“Sanctions, while they have had powerful effects on the Iranian economy, have not apparently affected the regime’s nuclear calculus,” said Michael Singh, a former senior director for Mideast and Iran policy at the White House under then- President George W. Bush.
So far, “the regime prefers the status quo,” and Iranian leaders are “risk-averse at the moment” because of their own presidential election scheduled for June, said Singh, managing director of the Washington Institute for Near East Policy.
At the same time, some of last year’s anxiety about a possible military strike on Iran’s nuclear facilities has abated because Iran has been careful not to cross red lines set by Israel. Iran has converted some of its medium-enriched uranium into fuel plates for its medical reactor, making it harder to convert that material into bomb-grade fuel.
Even so, Iran is expanding its nuclear program with the installation of more advanced centrifuges, which will multiply its enrichment capability, the UN’s International Atomic Energy Agency reported yesterday.
Israeli Prime Minister Benjamin Netanyahu said after the IAEA report that Iran is “closer than ever to attaining enriched material for a nuclear weapon” and is advancing toward Israel’s “red line,” according to a text message from his office.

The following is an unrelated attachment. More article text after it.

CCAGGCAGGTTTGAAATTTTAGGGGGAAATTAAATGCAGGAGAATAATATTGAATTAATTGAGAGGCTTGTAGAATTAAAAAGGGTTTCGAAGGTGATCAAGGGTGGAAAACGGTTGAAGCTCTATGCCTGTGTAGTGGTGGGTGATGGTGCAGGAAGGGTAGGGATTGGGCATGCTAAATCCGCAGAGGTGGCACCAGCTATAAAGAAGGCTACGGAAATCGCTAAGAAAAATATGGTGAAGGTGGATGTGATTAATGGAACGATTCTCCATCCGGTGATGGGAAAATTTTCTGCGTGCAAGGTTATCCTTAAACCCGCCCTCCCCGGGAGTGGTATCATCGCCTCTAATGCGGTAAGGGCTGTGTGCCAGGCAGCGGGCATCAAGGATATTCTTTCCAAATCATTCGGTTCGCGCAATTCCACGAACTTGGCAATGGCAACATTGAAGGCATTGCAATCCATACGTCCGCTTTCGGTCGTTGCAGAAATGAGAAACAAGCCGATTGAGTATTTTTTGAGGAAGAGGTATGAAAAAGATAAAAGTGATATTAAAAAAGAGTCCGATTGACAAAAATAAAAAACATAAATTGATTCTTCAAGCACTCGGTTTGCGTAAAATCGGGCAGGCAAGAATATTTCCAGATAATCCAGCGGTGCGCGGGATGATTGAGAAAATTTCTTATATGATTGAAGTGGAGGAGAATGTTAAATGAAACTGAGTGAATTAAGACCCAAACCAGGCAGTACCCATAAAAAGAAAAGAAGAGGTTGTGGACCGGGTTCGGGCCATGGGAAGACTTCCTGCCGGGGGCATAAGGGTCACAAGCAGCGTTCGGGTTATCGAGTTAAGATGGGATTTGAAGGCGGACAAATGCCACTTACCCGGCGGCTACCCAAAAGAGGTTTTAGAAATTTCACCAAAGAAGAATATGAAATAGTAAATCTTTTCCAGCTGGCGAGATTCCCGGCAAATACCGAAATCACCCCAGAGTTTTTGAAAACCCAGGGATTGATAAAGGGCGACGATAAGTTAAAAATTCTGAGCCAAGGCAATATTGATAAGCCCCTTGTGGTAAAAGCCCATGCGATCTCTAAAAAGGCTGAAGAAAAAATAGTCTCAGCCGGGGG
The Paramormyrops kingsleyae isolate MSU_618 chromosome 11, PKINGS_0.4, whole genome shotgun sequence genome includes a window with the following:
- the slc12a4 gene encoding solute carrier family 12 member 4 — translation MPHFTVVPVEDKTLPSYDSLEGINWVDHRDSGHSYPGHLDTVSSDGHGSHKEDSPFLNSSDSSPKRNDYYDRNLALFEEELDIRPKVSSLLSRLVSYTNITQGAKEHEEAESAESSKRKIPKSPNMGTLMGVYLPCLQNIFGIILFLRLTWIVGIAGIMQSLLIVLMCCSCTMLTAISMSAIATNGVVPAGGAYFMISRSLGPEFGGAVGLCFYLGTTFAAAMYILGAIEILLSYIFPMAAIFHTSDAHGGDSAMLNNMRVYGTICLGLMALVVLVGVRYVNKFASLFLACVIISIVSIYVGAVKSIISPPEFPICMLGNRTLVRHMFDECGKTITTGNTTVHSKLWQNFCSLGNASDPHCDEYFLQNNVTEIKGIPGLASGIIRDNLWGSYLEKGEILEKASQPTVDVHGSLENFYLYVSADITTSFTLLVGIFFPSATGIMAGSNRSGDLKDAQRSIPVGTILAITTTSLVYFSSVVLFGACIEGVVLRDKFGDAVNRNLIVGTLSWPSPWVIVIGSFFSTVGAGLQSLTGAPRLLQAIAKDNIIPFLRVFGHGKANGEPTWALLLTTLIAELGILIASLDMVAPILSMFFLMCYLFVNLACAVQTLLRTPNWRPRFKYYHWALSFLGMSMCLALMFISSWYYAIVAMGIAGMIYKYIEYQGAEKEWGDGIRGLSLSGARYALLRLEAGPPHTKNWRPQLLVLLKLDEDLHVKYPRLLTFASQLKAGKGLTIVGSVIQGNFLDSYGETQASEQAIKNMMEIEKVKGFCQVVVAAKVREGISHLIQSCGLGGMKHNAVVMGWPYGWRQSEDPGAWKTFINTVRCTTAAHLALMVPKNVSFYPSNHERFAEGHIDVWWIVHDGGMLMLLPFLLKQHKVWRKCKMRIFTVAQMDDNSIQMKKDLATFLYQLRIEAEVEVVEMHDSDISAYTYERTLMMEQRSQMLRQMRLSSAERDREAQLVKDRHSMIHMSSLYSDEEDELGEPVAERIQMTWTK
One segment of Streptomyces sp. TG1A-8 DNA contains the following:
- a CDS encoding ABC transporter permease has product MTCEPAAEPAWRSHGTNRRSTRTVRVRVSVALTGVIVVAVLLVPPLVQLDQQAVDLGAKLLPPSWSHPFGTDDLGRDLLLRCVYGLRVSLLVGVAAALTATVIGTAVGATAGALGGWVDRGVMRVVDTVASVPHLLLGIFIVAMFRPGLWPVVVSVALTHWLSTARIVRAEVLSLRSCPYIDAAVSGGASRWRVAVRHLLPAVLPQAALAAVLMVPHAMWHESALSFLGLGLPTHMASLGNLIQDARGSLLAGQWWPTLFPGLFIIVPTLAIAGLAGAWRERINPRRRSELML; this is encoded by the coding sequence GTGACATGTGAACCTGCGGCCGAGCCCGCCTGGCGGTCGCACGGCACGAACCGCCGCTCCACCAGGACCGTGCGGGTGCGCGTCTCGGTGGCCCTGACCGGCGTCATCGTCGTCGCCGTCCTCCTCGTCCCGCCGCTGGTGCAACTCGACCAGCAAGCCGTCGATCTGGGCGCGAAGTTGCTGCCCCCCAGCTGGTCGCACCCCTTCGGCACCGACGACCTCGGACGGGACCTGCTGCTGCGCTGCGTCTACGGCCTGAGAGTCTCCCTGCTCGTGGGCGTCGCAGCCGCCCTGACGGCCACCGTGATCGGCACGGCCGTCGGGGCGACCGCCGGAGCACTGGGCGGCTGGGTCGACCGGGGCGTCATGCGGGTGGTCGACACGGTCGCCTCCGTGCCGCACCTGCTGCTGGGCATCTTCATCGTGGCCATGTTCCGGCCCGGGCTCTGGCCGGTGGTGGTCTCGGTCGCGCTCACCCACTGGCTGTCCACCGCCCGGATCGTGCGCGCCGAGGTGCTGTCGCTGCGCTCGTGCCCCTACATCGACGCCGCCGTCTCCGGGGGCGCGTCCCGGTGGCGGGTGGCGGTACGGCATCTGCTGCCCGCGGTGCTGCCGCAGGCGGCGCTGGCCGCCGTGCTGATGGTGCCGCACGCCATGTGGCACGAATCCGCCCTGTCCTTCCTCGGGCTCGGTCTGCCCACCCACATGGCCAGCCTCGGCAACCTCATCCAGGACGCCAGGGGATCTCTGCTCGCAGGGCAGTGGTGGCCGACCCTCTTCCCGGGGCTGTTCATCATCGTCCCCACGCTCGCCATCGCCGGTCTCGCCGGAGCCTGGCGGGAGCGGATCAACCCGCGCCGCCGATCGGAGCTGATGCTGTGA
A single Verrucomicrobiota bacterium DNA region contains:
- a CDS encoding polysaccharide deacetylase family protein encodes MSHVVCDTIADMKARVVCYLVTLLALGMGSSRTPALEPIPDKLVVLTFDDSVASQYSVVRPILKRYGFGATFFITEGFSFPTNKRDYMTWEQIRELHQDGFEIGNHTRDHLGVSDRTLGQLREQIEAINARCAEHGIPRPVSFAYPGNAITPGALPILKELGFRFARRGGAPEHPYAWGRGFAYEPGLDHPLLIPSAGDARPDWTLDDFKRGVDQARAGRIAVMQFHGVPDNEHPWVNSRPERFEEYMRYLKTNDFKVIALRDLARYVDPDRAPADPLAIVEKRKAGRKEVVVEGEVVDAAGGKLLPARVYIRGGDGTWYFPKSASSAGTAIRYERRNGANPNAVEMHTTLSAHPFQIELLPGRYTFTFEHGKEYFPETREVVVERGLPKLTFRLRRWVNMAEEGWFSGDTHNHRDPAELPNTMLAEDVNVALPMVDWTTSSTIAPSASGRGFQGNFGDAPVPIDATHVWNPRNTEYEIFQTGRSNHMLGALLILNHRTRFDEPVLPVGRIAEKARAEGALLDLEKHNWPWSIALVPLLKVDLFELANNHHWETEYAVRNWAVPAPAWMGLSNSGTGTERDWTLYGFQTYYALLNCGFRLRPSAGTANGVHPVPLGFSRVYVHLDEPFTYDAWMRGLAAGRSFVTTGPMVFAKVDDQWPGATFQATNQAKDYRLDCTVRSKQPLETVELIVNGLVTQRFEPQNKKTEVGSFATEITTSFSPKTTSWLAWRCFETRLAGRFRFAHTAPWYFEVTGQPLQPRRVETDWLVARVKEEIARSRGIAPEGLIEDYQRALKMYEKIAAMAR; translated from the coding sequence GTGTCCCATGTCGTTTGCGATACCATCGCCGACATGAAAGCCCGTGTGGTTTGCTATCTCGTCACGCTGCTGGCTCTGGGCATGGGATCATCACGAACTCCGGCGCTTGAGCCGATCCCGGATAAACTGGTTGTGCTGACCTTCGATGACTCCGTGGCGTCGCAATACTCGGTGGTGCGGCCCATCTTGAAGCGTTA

One weakness of the dual-track policy under President Barack Obama, critics say, is that with every new sanction the U.S. heralds, Iran suspects the U.S. is not seeking not a deal, but rather is trying to bring down the Iranian regime.
The only way to break the impasse “is to be serious about diplomacy,” which is “difficult, time-consuming, and could take years,” said Vali Nasr, dean of the Johns Hopkins University’s School of Advanced International Studies in Washington and a former senior adviser at the State Department under then-Secretary of State Hillary Clinton.
The U.S. needs to negotiate “in a concrete way” toward eventually lifting oil sanctions and permitting Iran to conduct low-level, 5 percent enrichment solely for power plants, under appropriate safeguards, Nasr, who’s also a Bloomberg View columnist, said in an interview. “If you’re really serious, everyone knows what this deal looks like.”